Perhaps you’ve connected to one of our videos or podcasts where we welcome you to join us in a Faith at Home Listening Practice. If you haven’t yet, you could listen to Faith at Home on your favorite podcast player or you could browse here. There are lots of episodes to explore.

Listening Practices and Journalling can be a part of at home faith practices

Where do Listening Practices come from?

Our Listening Practices are a form of Lectio Divina (this means “divine reading” in Latin).

Listening Practices one of the tools in our toolbox for paying attention to what God might be saying to us. The are a way of paying attention to our lives and of deepening our sense of meaning and connection.

The pattern of a Listening Practice can include reading a scripture, a prayer or a poem up to four times. With pauses for reflection and sharing, a Listening Practice takes very little time, but brings big benefits.

Our Faith at Home Listening Practices have focused on just two readings of the Scripture text.

  1. In the first reading we listen for a idea or a phrase that stands out to us.
  2. In the second reading we pay attention for an invitation from the words that call us to do or be or become.

Why only two readings instead of four?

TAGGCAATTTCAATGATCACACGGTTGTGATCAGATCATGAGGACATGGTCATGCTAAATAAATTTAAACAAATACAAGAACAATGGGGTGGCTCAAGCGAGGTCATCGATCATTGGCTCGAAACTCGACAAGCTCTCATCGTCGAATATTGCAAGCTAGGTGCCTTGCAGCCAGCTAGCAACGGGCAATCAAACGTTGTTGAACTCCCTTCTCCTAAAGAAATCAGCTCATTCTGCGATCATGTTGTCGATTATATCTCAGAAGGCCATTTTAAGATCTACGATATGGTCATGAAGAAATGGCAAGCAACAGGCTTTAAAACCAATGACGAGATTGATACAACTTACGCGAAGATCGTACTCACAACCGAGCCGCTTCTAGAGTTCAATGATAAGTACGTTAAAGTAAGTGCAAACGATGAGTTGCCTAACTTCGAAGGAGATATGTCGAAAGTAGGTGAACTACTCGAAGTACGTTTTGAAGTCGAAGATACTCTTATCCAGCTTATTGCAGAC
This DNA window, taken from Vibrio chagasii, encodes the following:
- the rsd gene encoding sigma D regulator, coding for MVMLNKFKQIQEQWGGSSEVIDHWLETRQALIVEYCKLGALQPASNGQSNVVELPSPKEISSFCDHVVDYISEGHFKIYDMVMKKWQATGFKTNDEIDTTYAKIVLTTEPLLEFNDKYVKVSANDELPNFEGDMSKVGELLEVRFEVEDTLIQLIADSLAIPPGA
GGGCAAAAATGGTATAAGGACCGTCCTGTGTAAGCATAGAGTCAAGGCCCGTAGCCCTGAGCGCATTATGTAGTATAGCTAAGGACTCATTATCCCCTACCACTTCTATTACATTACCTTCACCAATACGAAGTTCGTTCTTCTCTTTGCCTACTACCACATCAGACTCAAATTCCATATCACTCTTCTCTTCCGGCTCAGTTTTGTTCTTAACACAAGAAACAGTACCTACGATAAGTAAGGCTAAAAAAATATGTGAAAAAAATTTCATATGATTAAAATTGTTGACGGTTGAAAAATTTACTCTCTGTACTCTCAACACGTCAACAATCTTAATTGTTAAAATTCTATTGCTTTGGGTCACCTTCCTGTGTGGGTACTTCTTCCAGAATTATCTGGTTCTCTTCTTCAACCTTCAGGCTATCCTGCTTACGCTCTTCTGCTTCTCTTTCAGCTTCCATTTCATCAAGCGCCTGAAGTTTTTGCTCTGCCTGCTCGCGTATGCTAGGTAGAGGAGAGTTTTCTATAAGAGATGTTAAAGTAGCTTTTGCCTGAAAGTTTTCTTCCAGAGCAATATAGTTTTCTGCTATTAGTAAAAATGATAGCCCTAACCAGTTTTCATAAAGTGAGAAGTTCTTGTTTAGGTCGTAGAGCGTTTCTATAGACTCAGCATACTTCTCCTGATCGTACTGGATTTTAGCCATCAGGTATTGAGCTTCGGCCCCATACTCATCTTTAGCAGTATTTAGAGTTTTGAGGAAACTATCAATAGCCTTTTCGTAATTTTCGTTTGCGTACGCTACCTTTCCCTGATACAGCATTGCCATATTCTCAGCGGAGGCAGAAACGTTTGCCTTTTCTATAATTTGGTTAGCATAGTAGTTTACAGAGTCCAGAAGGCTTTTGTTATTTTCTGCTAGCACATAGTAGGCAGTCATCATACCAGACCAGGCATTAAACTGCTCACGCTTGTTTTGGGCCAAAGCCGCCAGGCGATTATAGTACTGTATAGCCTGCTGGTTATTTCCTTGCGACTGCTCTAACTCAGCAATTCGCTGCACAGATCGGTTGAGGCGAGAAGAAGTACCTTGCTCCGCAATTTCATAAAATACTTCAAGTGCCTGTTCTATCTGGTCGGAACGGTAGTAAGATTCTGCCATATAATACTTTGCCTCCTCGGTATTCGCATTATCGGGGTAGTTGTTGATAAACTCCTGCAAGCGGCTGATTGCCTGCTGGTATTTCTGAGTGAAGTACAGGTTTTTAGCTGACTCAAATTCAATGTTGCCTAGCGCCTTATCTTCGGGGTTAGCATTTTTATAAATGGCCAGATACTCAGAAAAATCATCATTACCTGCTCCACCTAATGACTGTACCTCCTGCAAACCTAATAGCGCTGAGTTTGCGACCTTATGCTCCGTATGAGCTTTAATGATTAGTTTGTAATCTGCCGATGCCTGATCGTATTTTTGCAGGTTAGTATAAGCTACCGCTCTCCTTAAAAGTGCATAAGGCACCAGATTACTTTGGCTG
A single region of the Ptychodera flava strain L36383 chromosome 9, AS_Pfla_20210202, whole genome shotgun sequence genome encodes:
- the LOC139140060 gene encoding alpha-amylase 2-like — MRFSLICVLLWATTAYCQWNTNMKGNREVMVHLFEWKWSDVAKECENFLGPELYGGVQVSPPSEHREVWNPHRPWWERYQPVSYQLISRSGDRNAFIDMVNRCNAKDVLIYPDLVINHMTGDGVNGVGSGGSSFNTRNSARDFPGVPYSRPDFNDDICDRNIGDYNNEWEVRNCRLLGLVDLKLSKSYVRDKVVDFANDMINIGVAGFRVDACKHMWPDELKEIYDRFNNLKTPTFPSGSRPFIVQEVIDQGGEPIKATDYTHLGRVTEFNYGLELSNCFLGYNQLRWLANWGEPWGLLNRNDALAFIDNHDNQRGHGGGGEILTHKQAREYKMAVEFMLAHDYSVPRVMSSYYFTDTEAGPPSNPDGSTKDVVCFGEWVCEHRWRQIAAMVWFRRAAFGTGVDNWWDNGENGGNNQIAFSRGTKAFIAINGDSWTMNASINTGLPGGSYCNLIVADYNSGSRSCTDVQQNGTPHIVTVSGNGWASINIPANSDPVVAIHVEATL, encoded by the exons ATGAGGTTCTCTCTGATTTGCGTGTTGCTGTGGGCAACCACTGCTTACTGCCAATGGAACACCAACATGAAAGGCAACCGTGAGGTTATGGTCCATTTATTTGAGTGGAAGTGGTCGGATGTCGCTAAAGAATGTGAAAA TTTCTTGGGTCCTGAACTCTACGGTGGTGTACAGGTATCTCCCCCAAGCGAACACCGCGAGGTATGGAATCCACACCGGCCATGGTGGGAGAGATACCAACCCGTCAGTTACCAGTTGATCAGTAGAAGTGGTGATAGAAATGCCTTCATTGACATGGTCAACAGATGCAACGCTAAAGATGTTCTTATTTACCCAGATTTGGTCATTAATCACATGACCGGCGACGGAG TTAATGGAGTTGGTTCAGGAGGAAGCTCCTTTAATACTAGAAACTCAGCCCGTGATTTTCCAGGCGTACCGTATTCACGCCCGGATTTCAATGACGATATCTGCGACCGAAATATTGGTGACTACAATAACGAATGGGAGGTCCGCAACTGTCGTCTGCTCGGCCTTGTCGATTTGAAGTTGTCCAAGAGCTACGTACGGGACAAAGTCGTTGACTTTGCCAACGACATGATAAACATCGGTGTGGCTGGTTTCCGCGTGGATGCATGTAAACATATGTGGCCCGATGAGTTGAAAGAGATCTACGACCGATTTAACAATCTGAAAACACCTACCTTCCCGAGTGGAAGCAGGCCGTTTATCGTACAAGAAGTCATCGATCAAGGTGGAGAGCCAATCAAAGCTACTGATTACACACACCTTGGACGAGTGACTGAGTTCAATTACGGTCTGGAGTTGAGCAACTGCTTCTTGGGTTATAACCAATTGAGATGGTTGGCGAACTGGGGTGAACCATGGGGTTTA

We wanted these Listening Practices to be something that you could include in your lunch break or on a walk. We want them to be something that you would feel comfortable sharing with your children or grandchildren.

We want them to be a practice that is like a little meal of nourishing food. And if you practice along with the Faith at Home Listening Practices, our hope is that you’ll eventually feel comfortable walking through the process with the people in your life, uncoached.

We’ve been reading the Psalms out loud almost daily to our children and to one another for almost ten years (since 2010). Reading scripture and asking what we notice and what we want to do about what we hear have helped us in so many ways.

Listening Practices (along with other bite-sized Spiritual Care Practices) have been a part of our spiritual, emotional and physical healing. They have changed our relationships with God, with one another, and with the world around us.

Listening Practices are a repeated process that helps us to calm our nervous systems. They help us to find threads of encouragement and direction for our daily experience.

Listening Practices are inclusive and can be done by people of any age or background. A Listening Practice requires no special abilities, except a willingness to engage in conversation with God and with another “safe” person.

Reade weekly joins a small group of men to practice Lectio Divina, work through an examen together and pray for one another. It’s a highlight of his week. They practice a pattern of 4 readings.

  1. A first reading to settle in to the space and to prepare for the experience. Often followed by silence.
  2. A second reading to pay attention for a word or a phrase that stands out. Often followed by silence.
  3. A third reading to listen for an invitation from the Divine from the text. Often followed by silence.
  4. A final reading to honour the gifts of the practice and let it seep more deeply into the spirit.

If you are looking for more information about Listening Practices or Lectio Divina, we’d love to hear from you. And we’d be delighted to hear about your own practices of listening to what the Divine is speaking to you today!

With gratitude for you,

Jennifer and Reade